UK supermarkets to use less and less plastic cork
- Thursday 20 November 2003
Jim Rankin of the British importer of NuKorc, the Australian synthetic closure, said 'over the longer term synthetic corks will probably go down a little.'
Waitrose buyer Simon Thorpe told decanter.com synthetics had a future but this would be 'less and less important'.
Angela Mount of Somerfield and Tesco’s Helen McGinn both agreed with Waitrose's assessment.
Waitrose has been chiefly influenced by public feedback. According to Simon Thorpe this has been monitored at in-store tastings and through sales figures and customers' own comments.
'Much of the dislike of synthetics is related to ease of use,' he said, 'but there remain occasional quality problems such as oxidation and leakages.'
Angela Mount of Somerfield also spoke of problems with synthetics. ‘We've had issues in the past about leakages and also getting the closure out of the bottle. A lot more work needs to be done of the quality of synthetics.'
Waitrose sees closures in the future being a mix of natural corks and screwcaps. Tesco, by contrast, say they're 'very pro-screwcap'. Helen McGinn said, ‘We’re getting feedback from some customers who don't like what they call ‘plastic’ because of the corks getting stuck on the corkscrews. If there's a choice and the choice includes screwcap we'd very much rather go down that road.'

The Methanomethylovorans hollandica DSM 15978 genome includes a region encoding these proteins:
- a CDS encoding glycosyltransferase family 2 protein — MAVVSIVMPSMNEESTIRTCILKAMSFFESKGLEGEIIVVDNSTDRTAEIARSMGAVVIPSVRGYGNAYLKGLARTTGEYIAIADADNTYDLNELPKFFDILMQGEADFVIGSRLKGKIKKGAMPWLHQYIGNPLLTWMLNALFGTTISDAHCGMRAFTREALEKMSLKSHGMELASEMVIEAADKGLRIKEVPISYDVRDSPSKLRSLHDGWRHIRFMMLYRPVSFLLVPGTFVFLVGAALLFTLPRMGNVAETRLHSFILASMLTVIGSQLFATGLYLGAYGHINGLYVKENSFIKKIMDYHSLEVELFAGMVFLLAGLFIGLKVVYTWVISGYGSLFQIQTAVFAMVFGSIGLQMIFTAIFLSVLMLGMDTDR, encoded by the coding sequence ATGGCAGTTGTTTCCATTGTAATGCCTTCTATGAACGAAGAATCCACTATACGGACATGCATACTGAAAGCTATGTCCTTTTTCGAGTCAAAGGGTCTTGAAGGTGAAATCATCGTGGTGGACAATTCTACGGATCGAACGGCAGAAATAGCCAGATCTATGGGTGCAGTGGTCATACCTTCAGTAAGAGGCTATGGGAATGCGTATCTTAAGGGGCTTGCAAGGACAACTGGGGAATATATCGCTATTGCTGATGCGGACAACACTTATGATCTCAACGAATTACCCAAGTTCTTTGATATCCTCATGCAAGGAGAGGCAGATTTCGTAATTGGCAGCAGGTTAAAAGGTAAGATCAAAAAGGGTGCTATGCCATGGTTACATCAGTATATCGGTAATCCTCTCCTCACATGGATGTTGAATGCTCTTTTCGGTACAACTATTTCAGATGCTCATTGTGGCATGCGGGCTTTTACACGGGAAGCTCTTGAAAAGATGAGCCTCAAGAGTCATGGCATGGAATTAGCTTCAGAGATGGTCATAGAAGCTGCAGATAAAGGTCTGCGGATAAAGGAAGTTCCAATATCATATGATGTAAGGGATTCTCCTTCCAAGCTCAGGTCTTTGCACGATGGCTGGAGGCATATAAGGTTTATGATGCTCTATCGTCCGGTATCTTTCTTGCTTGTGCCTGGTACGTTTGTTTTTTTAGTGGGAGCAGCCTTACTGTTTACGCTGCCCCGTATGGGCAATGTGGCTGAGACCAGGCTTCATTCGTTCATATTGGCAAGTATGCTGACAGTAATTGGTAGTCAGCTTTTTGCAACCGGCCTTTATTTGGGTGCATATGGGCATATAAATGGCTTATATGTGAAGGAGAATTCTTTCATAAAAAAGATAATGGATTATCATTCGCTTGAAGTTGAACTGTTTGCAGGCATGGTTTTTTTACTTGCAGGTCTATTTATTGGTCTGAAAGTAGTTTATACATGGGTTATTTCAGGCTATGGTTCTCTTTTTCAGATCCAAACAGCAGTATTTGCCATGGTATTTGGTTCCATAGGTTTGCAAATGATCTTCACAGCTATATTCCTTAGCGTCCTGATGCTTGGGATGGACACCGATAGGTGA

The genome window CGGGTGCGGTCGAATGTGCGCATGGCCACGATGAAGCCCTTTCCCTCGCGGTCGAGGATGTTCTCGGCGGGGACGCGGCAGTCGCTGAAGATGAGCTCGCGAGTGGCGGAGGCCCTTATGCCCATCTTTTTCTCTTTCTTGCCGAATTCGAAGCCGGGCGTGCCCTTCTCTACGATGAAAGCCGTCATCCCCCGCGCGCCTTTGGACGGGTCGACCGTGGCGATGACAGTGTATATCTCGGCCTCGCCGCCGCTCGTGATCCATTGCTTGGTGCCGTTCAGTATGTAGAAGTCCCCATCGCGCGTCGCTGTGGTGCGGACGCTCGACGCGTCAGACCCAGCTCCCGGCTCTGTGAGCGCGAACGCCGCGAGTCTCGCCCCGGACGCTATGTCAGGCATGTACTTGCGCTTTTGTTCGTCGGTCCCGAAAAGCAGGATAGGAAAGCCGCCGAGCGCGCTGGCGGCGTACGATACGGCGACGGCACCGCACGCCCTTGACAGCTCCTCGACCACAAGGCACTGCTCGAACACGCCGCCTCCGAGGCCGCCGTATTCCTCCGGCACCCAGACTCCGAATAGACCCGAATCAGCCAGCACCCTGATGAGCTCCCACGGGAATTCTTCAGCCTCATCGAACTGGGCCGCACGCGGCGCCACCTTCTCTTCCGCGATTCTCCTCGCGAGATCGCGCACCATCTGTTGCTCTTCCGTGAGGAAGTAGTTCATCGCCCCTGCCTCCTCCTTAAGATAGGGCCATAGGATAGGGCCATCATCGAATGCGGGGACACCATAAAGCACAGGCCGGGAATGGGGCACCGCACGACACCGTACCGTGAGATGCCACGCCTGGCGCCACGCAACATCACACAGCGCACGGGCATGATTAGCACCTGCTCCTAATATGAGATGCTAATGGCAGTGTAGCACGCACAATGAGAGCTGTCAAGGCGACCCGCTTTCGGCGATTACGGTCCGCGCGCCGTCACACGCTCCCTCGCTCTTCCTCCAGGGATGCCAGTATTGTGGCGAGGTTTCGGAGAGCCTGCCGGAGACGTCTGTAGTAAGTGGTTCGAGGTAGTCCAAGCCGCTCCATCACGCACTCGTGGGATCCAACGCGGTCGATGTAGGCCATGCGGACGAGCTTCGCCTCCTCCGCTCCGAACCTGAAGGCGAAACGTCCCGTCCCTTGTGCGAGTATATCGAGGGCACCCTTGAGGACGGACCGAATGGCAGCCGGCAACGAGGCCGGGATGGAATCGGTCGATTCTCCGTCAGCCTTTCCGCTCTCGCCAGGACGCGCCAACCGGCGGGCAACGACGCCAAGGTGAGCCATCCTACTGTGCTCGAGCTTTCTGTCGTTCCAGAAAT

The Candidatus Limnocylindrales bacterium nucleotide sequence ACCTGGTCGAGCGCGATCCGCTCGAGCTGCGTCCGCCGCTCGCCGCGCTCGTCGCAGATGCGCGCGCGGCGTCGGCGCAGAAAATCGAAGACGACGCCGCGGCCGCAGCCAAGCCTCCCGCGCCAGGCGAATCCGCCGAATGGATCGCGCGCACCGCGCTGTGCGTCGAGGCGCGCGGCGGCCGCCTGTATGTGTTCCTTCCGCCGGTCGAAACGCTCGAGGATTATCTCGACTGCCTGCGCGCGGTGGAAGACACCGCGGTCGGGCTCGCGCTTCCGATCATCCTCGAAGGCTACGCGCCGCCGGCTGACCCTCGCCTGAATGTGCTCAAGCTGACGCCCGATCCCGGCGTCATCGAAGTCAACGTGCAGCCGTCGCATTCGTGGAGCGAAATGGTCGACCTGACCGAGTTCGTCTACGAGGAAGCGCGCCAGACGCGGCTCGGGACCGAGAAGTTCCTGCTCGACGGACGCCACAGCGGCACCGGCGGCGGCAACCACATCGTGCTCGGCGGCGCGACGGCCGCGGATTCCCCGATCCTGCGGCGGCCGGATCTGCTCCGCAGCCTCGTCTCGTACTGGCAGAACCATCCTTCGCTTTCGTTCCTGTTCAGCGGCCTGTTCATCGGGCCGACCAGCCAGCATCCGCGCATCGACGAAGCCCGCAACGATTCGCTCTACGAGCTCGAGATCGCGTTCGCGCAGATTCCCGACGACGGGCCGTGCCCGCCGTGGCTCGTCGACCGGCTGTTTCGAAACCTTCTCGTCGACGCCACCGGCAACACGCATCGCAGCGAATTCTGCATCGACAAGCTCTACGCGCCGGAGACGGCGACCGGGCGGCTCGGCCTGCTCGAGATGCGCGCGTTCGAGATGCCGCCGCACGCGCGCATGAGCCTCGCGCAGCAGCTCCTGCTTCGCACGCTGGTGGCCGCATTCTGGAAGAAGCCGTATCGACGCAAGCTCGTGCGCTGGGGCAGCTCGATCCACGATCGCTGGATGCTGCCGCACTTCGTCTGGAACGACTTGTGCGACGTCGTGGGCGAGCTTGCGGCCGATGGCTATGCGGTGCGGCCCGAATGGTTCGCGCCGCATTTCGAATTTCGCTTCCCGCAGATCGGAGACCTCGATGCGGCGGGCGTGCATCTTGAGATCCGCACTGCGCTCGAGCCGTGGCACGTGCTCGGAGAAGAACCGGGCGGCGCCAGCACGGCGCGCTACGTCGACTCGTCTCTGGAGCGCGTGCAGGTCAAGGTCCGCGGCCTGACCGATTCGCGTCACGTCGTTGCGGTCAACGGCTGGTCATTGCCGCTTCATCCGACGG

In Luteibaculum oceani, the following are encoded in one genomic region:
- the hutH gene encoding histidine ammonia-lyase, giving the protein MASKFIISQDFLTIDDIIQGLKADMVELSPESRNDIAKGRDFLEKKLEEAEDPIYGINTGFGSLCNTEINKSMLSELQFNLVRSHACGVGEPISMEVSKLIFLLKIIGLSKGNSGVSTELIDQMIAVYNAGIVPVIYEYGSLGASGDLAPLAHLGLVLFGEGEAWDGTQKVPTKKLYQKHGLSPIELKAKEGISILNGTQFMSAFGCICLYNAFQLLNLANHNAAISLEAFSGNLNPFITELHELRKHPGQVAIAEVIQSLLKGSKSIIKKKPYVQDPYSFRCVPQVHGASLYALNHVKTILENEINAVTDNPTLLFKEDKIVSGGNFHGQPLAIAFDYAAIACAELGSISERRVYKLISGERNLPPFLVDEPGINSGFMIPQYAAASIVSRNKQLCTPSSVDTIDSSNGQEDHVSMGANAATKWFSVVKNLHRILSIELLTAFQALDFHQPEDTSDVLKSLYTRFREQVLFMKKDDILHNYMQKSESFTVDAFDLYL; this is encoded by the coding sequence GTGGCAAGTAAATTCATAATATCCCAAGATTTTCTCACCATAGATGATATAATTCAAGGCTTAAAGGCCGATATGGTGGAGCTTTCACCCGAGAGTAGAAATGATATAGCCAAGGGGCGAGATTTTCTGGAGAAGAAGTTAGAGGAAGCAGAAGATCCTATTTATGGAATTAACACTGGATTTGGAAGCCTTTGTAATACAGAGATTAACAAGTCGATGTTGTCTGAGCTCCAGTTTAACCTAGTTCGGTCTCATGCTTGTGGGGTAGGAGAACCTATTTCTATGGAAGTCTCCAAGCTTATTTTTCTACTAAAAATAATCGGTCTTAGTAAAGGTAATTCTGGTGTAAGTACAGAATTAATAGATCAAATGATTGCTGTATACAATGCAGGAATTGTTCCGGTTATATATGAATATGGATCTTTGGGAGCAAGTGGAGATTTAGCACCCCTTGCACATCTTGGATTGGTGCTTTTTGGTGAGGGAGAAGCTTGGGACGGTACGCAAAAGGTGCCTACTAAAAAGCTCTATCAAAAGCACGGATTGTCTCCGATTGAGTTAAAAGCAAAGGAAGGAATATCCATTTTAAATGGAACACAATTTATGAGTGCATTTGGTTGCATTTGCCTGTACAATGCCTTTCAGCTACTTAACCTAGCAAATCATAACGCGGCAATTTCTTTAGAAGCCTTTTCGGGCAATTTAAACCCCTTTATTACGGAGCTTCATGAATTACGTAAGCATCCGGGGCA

Some in the industry acknowledge the swing against synthetics may have caught their suppliers on the hop. ‘I think it must look a little odd to some in the industry,’ says Simon Thorpe, ‘when only recently we were all open to synthetic closure.’
Jim Rankin, the sales director of Rankin Brothers, who import natural corks as well as NuKorc, puts it more bluntly. ‘There was a panic rush by the supermarkets towards synthetics,’ he says. ‘Now they are finding out there are limitations with all types of closures.’